"I rarely think it's worth the time and effort to bake homemade bread: There are artisanal bakers almost everywhere making delicious baguettes and whole-grain breads. Still, every once in a while, I find myself longing for the feel of soft pillowy dough in my hands and the smell of freshly baked bread in the house. My favorite bread to make at home is this Challah with Saffron. It's similar to French brioche, but it's formed into a long braid, and mine has a hint of saffron that I simply adore. It takes a little time to make, between the mixing, kneading, rising and baking, so it's a great weekend project when I'm puttering around the house. The fresh challah is divine, and the leftovers make the best French toast or savory bread pudding. Trust me, you'll be so glad you made it!" says Ina.
Recipe courtesy of Ina Garten
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Challah with Saffron
Total:
1 hr 25 min
Active:
45 min
Yield:
1 large loaf
Level:
Intermediate
Total:
1 hr 25 min
Active:
45 min
Yield:
1 large loaf
Level:
Intermediate

Ingredients

Directions

Warm the bowl of an electric mixer fitted with the dough hook by rinsing it with hot water. Pour the warm water into the bowl (be sure it's at least 110 degrees F when it?s in the bowl) and mix in the yeast, sugar and saffron. Allow to sit for 5 minutes, until it starts to froth, which tells you that the yeast is active. Add the eggs and egg yolk and mix on low speed. With the mixer on low, gradually add 4 1/2 cups of the flour, scraping down the bowl as you go. With the mixer on low, add the salt and butter, then slowly add between 1 and 1 1/2 more cups of the flour, mixing on low for about 5 minutes and continuing to add a dusting of flour to the bowl but only enough so the dough doesn't stick to the bottom of the bowl. The dough will be soft and a little sticky.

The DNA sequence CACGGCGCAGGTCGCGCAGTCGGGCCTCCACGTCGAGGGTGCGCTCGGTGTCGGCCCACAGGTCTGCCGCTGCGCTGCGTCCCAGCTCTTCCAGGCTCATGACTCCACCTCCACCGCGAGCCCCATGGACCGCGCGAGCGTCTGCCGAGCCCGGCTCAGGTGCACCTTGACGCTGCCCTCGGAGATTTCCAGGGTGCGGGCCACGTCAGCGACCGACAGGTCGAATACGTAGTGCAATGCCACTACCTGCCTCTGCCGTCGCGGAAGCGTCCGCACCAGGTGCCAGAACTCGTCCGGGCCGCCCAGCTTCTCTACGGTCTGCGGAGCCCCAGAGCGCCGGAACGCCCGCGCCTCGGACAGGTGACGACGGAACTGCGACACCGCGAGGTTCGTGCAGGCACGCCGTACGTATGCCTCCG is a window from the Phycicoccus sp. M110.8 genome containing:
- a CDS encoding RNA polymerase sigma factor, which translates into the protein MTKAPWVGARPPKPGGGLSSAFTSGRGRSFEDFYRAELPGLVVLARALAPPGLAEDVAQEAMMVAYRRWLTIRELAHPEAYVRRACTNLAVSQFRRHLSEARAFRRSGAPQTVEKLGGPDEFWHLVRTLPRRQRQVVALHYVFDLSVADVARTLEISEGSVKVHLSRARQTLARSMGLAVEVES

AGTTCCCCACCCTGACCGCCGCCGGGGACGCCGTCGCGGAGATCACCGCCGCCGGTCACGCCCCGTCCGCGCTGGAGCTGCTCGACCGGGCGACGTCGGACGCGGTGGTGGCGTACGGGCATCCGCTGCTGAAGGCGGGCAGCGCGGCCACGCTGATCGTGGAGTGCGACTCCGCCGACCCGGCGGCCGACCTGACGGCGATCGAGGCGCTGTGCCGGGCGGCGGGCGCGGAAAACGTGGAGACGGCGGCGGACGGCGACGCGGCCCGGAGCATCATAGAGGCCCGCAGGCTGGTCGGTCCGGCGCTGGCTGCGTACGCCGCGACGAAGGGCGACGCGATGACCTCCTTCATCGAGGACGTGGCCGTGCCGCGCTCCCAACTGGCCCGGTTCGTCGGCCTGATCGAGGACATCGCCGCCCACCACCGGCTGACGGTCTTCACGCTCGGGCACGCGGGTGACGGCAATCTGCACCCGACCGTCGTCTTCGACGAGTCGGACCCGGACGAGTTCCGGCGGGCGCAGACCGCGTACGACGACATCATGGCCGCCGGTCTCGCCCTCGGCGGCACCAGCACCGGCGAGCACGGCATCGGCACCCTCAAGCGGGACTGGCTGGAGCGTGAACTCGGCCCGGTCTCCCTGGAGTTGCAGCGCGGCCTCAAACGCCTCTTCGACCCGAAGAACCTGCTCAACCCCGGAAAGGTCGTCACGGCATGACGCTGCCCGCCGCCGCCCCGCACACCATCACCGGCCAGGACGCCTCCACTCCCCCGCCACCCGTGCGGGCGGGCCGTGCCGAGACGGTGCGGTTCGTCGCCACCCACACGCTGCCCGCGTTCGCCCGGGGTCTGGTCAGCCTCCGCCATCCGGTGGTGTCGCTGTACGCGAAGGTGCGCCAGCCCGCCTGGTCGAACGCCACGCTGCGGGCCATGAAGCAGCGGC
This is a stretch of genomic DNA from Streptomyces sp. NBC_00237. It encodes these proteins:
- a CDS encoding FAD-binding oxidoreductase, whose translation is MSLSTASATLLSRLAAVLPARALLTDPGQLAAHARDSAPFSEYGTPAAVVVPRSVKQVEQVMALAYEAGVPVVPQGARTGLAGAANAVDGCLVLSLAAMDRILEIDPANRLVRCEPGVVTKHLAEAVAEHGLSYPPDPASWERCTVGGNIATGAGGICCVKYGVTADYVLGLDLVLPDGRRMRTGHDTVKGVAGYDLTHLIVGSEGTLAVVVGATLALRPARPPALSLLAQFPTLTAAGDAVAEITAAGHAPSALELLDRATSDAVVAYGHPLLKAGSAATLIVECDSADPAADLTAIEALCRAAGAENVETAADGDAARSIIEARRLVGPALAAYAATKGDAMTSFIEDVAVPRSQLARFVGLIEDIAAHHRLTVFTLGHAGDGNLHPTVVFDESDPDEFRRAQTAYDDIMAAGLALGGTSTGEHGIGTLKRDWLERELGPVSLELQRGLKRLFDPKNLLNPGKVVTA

Turn the dough out onto a floured board and knead it by hand for a full 2 minutes. Roll the dough into a ball with the smooth side up. Brush a large bowl with vegetable oil and place the dough in the bowl, smooth-side down. Roll the dough around to cover it with oil, then turn it smooth-side up, making sure the entire dough is covered with oil to prevent a crust from forming. Cover the bowl with a clean dry kitchen towel and allow to rise in a warm place for about 2 hours, until doubled in size.

Punch the dough down lightly and turn it out onto an unfloured cutting board. With a sharp knife, cut the dough into 4 equal pieces. Line a sheet pan with parchment paper. Turn the first ball of dough smooth-side up and roll it into a cylinder. Roll the dough into a rope 17 inches long and lay it seam-side down on the parchment paper. Repeat for the other 3 balls of dough, laying them side by side on the parchment paper.

To braid the dough, pile one end of the ropes on top of each other and pinch them together and under. With the pinched end away from you, take the far right rope and move it left over 2 ropes. Then take the far left rope and move it right over 2 ropes. Continue taking alternate ropes and laying them over 2 ropes until you?ve braided the entire bread. Pinch the ends together and fold them under. Cover the bread with a clean dry kitchen towel and allow it to sit in a warm place for 45 to 60 minutes, until doubled in size.

Meanwhile, preheat the oven to 350 degrees F. Place an oven rack in the lower third of the oven. Brush the bread thoroughly with the egg wash and bake for 35 to 40 minutes, until the outside is browned and it sounds hollow when you tap the bottom. Place the challah on a baking rack and cool completely.

Photograph by Steve Giralt

Cook's Note

To make ahead, bake the challah, cool completely, wrap tightly and refrigerate for up to 3 days or freeze for up to 4 months.

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